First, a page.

Regardless of the extraction time, the THF-water series always yielded higher degrees of delignification than EtOH- or 1,4-dioxane-water series. This illustrated that THF-water solution had a stronger ability to solubilize lignin than EtOH- or 1,4-dioxane-water solution from the solid residue, which will be explained later (see the Solubility Theory Application section).
Fig. 2. Effect of extraction time on the organosolv extraction process (extraction temperature = 55 °C and liquid-to-solid ratio = 8 (mL medium/g solid))
Influence of extraction temperature
The influence of the extraction temperature on organosolv delignification is presented in Fig. 3. In the case of EtOH-water solution, delignification increased as the temperature increased up to 55 °C (33.8%); afterwards, the degree of delignification remained constant at higher extraction temperatures. In the case of 1,4-dioxane-water solution, delignification increased (from 34% to 42%) as the extraction temperature increased (from 35 to 75 °C). However, in the case of THF-water solution, it is interesting that delignification remained constant over the temperature range examined. Results in Fig. 3 indicate that extraction temperature had little influence on the amount of delignification for the solvent-water mixtures studied.
Fig. 3. Effect of extraction temperature on the organosolv extraction process (extraction time = 120 min and liquid-to-solid ratio = 8 (mL medium/g solid))
Solubility Theory Application
Solubility parameter theory has found general application in the field of polymer-solvent interactions. Using this theory, predictions of the solubility of polymers in a solvent can be made. According to this theory (Hansen 2007; Hildebrand and Scott 1950), the solubility of a polymer in a solvent or solvent system will depend on the condition that their solubility parameters (δ-value) are very near to one another, which can be expressed as follows:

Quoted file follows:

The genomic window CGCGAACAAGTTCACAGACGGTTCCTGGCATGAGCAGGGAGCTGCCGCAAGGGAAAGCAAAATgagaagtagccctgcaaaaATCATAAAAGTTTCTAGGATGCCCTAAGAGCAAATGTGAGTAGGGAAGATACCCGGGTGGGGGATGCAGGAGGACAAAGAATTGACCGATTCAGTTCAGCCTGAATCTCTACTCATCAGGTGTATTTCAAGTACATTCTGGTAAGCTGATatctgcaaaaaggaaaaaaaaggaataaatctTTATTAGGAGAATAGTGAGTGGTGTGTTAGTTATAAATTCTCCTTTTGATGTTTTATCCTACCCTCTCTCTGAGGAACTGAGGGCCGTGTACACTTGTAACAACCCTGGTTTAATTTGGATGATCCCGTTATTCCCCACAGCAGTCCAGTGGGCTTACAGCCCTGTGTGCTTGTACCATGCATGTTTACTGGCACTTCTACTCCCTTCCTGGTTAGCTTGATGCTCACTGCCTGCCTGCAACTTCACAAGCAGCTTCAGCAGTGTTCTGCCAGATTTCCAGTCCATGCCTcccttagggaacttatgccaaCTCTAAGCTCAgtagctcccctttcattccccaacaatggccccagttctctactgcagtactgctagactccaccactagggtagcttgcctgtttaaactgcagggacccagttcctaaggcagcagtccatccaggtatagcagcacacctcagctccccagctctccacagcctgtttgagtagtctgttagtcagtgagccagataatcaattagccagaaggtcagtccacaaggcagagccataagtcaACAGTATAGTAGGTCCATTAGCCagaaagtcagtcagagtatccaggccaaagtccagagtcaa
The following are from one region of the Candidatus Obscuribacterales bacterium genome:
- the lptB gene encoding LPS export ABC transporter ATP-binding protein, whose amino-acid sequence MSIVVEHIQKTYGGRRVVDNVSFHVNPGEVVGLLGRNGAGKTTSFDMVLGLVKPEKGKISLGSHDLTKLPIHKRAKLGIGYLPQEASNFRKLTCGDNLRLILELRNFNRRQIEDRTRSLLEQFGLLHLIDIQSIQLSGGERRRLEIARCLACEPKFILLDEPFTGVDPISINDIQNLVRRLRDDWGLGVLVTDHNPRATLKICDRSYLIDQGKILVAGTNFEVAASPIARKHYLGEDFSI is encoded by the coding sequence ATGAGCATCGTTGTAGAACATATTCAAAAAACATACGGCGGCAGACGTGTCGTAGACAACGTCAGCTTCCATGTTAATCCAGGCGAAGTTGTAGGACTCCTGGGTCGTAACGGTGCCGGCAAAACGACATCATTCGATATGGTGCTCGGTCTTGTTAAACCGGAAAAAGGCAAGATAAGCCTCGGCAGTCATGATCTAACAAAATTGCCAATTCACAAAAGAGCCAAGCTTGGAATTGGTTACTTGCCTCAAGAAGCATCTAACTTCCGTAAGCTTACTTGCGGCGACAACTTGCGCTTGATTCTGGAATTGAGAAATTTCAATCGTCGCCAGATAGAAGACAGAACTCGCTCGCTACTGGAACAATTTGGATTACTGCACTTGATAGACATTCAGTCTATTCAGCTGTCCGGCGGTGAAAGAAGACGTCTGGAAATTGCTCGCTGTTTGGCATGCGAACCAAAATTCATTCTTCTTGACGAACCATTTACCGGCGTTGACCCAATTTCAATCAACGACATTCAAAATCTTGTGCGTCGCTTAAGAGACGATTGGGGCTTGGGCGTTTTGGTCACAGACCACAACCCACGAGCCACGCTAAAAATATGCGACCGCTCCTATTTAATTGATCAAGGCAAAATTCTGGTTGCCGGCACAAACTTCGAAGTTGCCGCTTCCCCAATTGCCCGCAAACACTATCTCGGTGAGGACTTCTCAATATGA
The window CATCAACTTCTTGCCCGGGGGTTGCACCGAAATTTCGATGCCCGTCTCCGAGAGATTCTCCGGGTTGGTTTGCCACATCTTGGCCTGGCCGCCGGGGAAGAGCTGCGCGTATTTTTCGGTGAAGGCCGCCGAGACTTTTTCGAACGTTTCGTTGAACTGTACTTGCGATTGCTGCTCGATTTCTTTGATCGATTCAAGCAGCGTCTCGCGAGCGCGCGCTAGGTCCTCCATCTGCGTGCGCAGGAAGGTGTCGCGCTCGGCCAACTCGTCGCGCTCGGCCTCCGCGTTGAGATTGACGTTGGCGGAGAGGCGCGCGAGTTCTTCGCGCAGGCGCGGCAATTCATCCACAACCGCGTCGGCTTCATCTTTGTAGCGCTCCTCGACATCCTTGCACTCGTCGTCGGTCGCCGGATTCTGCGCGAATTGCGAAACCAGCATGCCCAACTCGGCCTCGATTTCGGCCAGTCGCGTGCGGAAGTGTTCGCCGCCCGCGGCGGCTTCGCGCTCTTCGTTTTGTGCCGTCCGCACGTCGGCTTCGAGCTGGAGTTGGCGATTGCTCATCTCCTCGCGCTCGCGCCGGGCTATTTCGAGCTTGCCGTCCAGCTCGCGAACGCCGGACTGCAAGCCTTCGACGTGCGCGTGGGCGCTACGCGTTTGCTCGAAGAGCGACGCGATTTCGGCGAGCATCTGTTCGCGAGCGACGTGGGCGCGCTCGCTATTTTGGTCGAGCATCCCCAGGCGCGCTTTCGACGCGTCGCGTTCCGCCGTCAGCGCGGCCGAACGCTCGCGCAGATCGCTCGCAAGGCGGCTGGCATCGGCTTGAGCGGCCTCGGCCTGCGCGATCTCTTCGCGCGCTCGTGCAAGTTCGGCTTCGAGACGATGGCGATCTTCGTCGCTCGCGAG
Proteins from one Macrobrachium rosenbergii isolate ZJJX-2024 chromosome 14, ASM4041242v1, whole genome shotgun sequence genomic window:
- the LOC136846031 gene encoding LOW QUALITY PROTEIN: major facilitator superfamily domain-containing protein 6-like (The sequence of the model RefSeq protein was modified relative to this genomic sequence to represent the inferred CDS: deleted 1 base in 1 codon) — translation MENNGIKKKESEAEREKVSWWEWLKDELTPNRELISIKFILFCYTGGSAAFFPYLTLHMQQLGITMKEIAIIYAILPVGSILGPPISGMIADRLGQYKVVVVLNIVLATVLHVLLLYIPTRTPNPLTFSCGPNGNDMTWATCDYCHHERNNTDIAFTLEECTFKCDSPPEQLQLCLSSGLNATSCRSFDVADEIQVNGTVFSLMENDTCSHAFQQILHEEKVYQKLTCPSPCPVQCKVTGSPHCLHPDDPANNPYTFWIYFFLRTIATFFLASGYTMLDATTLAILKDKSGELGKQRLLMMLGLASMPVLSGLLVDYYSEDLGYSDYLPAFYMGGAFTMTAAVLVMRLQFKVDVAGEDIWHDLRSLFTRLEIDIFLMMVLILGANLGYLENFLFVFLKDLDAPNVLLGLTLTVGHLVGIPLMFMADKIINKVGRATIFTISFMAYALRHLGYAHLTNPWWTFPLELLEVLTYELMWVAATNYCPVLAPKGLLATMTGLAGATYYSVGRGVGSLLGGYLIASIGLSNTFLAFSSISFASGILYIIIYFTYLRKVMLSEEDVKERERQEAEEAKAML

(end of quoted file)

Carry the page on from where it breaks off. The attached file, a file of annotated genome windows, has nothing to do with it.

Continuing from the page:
∣ δsolute – δsolvent ∣ ≤ 2 (cal/cm3)1/2 (7)
Thus, during organosolv extraction of enzymatic hydrolyzed residue, maximum delignification should occur when the δ-value of organic solvent-water medium is close to that of the lignin.
All solvent-water mixtures that had an organic solvent content lower than 35% vol. in the extraction media resulted in low delignification (< 10%). With the water content decreased to 25% vol., the delignification increased to the maximum; when the water content was below the value of 25% vol., the delignification decreased for EtOH-water and THF-water but remained almost unchanged for 1,4-dioxane-water. It can be seen that the mix solvent with concentration with 65 to 75% vol. of organic solvent resulted in the highest delignification. For the three solvent-water systems, the highest delignification was 34.5% for EtOH-water, 41.8% for 1,4-dioxane-water, and 53.7% for THF-water, respectively. From Fig. 1, it is apparent that the THF-water media had a stronger ability to extract lignin than either EtOH- and 1,4-dioxane-water media.
Fig. 4. Effect of δ-value of the extraction medium on organosolv delignification
The extraction conditions, extraction time, and extraction temperature investigated in this work had little effect on delignification. Also, all experiments were carried out at atmospheric conditions and without any delignification catalyst. Taking all these items into consideration, it can be concluded that organosolv delignification is strongly dependent on the organic solvent concentration in the solvent-water mixture.